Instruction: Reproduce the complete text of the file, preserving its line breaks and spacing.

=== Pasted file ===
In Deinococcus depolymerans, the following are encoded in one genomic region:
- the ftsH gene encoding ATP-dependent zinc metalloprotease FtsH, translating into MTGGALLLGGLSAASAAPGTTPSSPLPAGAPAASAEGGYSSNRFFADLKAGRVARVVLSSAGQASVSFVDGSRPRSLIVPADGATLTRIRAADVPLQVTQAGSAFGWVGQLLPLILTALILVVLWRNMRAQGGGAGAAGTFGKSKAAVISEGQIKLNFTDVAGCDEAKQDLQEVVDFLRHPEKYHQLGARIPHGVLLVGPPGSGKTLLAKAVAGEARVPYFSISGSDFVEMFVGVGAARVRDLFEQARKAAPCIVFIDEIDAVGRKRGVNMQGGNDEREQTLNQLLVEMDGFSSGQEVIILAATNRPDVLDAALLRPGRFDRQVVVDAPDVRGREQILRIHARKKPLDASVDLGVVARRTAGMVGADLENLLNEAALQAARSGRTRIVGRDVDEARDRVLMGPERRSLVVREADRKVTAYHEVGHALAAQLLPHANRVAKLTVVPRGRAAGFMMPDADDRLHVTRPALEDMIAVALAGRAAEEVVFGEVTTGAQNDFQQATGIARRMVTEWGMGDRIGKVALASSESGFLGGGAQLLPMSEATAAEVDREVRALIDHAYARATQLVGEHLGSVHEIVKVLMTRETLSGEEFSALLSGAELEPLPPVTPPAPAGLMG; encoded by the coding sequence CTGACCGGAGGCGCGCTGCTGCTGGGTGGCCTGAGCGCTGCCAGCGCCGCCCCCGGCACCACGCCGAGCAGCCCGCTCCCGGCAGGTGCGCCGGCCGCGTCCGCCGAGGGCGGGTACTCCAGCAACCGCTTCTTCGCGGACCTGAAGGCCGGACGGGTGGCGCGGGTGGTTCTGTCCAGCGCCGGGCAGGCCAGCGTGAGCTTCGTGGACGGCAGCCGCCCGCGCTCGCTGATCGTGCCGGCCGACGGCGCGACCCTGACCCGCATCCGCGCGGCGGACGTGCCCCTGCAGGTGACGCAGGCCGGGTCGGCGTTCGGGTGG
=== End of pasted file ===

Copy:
In Deinococcus depolymerans, the following are encoded in one genomic region:
- the ftsH gene encoding ATP-dependent zinc metalloprotease FtsH, translating into MTGGALLLGGLSAASAAPGTTPSSPLPAGAPAASAEGGYSSNRFFADLKAGRVARVVLSSAGQASVSFVDGSRPRSLIVPADGATLTRIRAADVPLQVTQAGSAFGWVGQLLPLILTALILVVLWRNMRAQGGGAGAAGTFGKSKAAVISEGQIKLNFTDVAGCDEAKQDLQEVVDFLRHPEKYHQLGARIPHGVLLVGPPGSGKTLLAKAVAGEARVPYFSISGSDFVEMFVGVGAARVRDLFEQARKAAPCIVFIDEIDAVGRKRGVNMQGGNDEREQTLNQLLVEMDGFSSGQEVIILAATNRPDVLDAALLRPGRFDRQVVVDAPDVRGREQILRIHARKKPLDASVDLGVVARRTAGMVGADLENLLNEAALQAARSGRTRIVGRDVDEARDRVLMGPERRSLVVREADRKVTAYHEVGHALAAQLLPHANRVAKLTVVPRGRAAGFMMPDADDRLHVTRPALEDMIAVALAGRAAEEVVFGEVTTGAQNDFQQATGIARRMVTEWGMGDRIGKVALASSESGFLGGGAQLLPMSEATAAEVDREVRALIDHAYARATQLVGEHLGSVHEIVKVLMTRETLSGEEFSALLSGAELEPLPPVTPPAPAGLMG; encoded by the coding sequence CTGACCGGAGGCGCGCTGCTGCTGGGTGGCCTGAGCGCTGCCAGCGCCGCCCCCGGCACCACGCCGAGCAGCCCGCTCCCGGCAGGTGCGCCGGCCGCGTCCGCCGAGGGCGGGTACTCCAGCAACCGCTTCTTCGCGGACCTGAAGGCCGGACGGGTGGCGCGGGTGGTTCTGTCCAGCGCCGGGCAGGCCAGCGTGAGCTTCGTGGACGGCAGCCGCCCGCGCTCGCTGATCGTGCCGGCCGACGGCGCGACCCTGACCCGCATCCGCGCGGCGGACGTGCCCCTGCAGGTGACGCAGGCCGGGTCGGCGTTCGGGTGG